Abstract: During the 2016 archaeological survey in the Sar Pol-e Zahab region, in the border zone between Mesopotamia lowland and Iranian highland, a number of rock mortars were discovered on the edges of seven ancient sites. Owing to its climate and topography and its winter pastures, this region has long been favoured by nomads, and numerous remains of nomadic activities survive. The sites in question are small settlements that have been attributed to nomadic occupation owing to their small area, thin occupational deposits and extremely limited finds. Most of these sites are located near water sources such as springs and rivers. Furthermore, the associated cultural materials are not of high quality. This is in stark contrast to the settlements of farmers and sedentary settlers in the central range and western foothills of the Zagros, the remains of which formed relatively large mounds with complex stratigraphy representing extended occupations accompanied by cultural materials showing a higher degree of workmanship and artistry. In many cases, these characteristics are enough to distinguish the settlements of sedentary farmers from those of herdsmen and nomads. It appears that the nomads of the region, particularly in the third-second millennium BCE and in the Parthian period, used these permanently located rock mortars to grind grains and cereals during their seasonal occupation of these sites. These mortars are not out of context, they are related to the ancient settlements on whose periphery they are found.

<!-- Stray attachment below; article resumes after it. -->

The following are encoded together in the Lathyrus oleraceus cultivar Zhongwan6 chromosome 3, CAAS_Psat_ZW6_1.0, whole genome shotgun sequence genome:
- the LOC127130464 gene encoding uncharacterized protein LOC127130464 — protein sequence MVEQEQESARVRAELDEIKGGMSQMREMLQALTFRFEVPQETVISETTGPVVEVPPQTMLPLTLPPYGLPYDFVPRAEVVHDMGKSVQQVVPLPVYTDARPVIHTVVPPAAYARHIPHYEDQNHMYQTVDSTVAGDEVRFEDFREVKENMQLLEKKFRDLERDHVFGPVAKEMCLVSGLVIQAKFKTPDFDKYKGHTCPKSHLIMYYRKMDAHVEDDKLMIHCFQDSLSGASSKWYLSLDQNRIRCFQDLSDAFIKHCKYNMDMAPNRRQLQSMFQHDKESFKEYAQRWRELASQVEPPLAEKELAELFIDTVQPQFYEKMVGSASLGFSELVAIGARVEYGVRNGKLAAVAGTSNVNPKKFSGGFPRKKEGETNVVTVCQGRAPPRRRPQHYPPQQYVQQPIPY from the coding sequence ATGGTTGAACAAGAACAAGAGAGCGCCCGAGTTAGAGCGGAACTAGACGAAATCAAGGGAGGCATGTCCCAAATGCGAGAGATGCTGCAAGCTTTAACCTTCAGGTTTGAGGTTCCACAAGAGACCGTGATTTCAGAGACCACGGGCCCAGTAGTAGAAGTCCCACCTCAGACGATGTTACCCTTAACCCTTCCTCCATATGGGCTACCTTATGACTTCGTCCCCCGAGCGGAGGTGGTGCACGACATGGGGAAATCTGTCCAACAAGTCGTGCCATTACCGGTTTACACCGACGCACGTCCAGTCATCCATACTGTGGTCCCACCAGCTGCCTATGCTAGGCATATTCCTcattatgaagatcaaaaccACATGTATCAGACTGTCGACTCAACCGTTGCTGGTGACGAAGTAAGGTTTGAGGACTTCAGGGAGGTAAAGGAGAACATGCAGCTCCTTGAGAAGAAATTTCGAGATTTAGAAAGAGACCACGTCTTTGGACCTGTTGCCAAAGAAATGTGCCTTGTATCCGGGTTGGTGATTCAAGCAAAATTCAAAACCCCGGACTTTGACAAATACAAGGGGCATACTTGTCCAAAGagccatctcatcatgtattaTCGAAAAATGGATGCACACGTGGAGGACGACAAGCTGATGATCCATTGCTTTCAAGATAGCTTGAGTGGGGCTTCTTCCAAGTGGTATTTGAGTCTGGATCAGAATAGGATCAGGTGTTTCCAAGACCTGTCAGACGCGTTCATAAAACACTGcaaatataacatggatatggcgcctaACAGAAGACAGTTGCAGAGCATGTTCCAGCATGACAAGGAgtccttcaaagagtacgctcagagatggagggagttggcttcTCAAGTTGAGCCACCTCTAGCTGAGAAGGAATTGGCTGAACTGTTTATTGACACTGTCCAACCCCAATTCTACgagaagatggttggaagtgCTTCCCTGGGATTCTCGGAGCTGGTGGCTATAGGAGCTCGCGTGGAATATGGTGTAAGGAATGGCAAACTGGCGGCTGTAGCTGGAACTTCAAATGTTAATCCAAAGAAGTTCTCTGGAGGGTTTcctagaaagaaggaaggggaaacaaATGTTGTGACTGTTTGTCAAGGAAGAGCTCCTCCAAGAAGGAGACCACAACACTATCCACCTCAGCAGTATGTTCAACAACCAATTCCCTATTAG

PubDate: Wed, 06 Apr 2022 00:00:00 +010
       
  • Tiempo, memoria y alteridad en tecnología lítica: síntesis y
           perspectivas del enfoque tecnogenético francés

    • Authors: Louis De Weyer; Antonio Pérez, Rodolphe Hoguin, Hubert Forestier, Eric Boëda
      Abstract: En el campo de los estudios en tecnología lítica prehistórica, el enfoque tecnogenético tiene su origen a fines de los años 1980. Los enfoques tradicionales, de la tipología a la tecnología de producción, tienden a abordar los objetos líticos de la prehistoria a través de sus dimensiones sociocultural y económica, sin realmente considerar la existencia de una tecnogénesis anterior a estas contingencias. La aprehensión de esta dimensión tecnogenética en prehistoria requerirá tanto de la filosofía como de la antropología de las técnicas para conducir a un enfoque dual de los artefactos: un enfoque tecnogenético del objeto lítico según los criterios técnicos relativos a su génesis; y un enfoque psicosocial del objeto según los criterios propios de su producción artesanal, en el seno de un sistema técnico mayor. El objetivo de este artículo es identificar dos existencias fundamentales constituyentes del objeto técnico, una interna (tecnogenética) con linajes técnicos y otra externa (psicosocial) con trayectorias técnicas. La distribución espacio-temporal de la alteridad técnica prehistórica en diferentes continentes ha conducido lógicamente a nuevas preguntas, constataciones y nuevos criterios de análisis. Sobre esta base, nuestro trabajo tendrá como objetivo revisar los principales ejes conceptuales de los fundamentos del enfoque tecnológico, así como aclarar viejas preguntas y desarrollar nuevos criterios de estudio. Mediante la aplicación de conceptos clave como tiempo, memoria y alteridad, se volverá también a discutir una metodología global que propondrá una línea de fuga epistemológica.